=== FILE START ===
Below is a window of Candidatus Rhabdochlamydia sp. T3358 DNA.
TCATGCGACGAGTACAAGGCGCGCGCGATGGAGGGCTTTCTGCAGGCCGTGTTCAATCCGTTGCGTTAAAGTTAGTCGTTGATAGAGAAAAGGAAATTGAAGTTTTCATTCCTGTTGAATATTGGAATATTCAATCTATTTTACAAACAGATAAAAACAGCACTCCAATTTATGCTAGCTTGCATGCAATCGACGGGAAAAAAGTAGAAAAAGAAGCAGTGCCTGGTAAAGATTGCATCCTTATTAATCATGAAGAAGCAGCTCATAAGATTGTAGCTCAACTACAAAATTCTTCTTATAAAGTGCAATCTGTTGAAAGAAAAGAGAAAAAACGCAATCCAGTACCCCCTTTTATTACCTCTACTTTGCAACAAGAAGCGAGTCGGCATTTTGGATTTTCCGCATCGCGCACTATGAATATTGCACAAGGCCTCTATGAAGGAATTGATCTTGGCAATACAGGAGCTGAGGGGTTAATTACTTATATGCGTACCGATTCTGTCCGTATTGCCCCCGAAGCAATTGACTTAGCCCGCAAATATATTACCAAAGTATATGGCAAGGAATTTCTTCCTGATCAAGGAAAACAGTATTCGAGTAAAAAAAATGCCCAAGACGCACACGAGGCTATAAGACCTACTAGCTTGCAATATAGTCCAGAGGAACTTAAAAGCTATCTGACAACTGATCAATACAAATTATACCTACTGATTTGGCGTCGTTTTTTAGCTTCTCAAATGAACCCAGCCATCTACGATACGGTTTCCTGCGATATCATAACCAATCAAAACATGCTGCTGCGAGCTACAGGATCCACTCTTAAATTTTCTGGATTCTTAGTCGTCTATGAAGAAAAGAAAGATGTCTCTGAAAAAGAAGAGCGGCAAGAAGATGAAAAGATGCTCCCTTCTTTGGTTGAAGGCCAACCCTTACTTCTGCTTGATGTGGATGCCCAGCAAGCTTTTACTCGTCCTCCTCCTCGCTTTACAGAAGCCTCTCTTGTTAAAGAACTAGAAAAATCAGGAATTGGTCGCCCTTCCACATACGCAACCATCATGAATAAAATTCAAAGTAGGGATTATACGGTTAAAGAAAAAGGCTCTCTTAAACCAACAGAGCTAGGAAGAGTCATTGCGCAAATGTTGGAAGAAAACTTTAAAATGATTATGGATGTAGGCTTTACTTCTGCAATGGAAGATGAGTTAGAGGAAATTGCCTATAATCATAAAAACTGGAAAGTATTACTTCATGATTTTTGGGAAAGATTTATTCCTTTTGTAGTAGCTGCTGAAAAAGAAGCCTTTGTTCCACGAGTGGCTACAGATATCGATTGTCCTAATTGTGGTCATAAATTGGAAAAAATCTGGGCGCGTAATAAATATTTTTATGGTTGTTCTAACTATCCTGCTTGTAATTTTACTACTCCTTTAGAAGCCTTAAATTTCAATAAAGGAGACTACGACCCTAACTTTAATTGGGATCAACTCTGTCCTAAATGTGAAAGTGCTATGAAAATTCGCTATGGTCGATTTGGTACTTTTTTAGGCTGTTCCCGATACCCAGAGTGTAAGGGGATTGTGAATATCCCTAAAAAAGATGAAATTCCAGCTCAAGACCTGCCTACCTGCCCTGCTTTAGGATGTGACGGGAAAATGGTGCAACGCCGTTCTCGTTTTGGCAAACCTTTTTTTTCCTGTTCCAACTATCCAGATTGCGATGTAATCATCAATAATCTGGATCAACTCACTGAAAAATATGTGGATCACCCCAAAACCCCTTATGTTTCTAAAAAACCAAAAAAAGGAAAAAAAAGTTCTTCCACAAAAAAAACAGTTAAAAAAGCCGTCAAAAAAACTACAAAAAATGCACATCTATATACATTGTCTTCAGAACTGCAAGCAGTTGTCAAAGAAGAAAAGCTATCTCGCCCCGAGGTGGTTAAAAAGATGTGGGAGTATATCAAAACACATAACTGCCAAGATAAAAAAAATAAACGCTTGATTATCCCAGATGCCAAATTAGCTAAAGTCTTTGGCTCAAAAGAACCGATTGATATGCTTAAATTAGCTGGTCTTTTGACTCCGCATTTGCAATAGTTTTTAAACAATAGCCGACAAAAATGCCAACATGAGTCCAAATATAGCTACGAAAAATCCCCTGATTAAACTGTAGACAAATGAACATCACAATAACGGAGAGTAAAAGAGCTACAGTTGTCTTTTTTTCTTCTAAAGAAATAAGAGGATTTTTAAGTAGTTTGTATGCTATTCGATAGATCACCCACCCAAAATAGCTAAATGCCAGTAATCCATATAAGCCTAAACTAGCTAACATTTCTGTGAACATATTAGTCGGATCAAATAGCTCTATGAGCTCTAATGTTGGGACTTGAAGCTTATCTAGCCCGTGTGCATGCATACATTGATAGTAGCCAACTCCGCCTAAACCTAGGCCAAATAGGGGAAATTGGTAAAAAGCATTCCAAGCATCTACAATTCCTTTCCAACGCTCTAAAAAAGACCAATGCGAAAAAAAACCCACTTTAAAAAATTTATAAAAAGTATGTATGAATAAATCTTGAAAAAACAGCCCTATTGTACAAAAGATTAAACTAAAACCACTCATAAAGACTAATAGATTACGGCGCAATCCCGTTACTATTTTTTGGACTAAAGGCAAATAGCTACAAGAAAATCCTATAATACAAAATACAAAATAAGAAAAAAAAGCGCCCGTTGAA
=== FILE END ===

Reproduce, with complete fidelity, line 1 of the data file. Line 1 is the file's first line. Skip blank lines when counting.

Below is a window of Candidatus Rhabdochlamydia sp. T3358 DNA.